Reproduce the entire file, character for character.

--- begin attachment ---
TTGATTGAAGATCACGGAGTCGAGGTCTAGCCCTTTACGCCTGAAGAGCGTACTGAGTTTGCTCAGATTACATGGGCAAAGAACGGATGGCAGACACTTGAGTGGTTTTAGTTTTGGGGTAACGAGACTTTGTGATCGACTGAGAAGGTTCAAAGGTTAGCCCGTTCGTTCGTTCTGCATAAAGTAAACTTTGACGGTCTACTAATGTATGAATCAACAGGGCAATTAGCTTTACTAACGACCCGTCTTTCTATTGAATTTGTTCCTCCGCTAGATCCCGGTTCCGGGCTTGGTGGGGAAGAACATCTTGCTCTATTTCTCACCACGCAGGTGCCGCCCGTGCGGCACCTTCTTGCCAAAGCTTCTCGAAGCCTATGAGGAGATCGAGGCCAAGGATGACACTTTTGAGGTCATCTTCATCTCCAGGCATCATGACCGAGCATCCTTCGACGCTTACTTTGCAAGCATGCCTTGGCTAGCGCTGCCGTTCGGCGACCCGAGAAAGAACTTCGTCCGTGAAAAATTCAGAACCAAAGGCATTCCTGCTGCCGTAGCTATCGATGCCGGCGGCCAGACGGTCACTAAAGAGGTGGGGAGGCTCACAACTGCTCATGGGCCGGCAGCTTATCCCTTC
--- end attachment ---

TTGATTGAAGATCACGGAGTCGAGGTCTAGCCCTTTACGCCTGAAGAGCGTACTGAGTTTGCTCAGATTACATGGGCAAAGAACGGATGGCAGACACTTGAGTGGTTTTAGTTTTGGGGTAACGAGACTTTGTGATCGACTGAGAAGGTTCAAAGGTTAGCCCGTTCGTTCGTTCTGCATAAAGTAAACTTTGACGGTCTACTAATGTATGAATCAACAGGGCAATTAGCTTTACTAACGACCCGTCTTTCTATTGAATTTGTTCCTCCGCTAGATCCCGGTTCCGGGCTTGGTGGGGAAGAACATCTTGCTCTATTTCTCACCACGCAGGTGCCGCCCGTGCGGCACCTTCTTGCCAAAGCTTCTCGAAGCCTATGAGGAGATCGAGGCCAAGGATGACACTTTTGAGGTCATCTTCATCTCCAGGCATCATGACCGAGCATCCTTCGACGCTTACTTTGCAAGCATGCCTTGGCTAGCGCTGCCGTTCGGCGACCCGAGAAAGAACTTCGTCCGTGAAAAATTCAGAACCAAAGGCATTCCTGCTGCCGTAGCTATCGATGCCGGCGGCCAGACGGTCACTAAAGAGGTGGGGAGGCTCACAACTGCTCATGGGCCGGCAGCTTATCCCTTC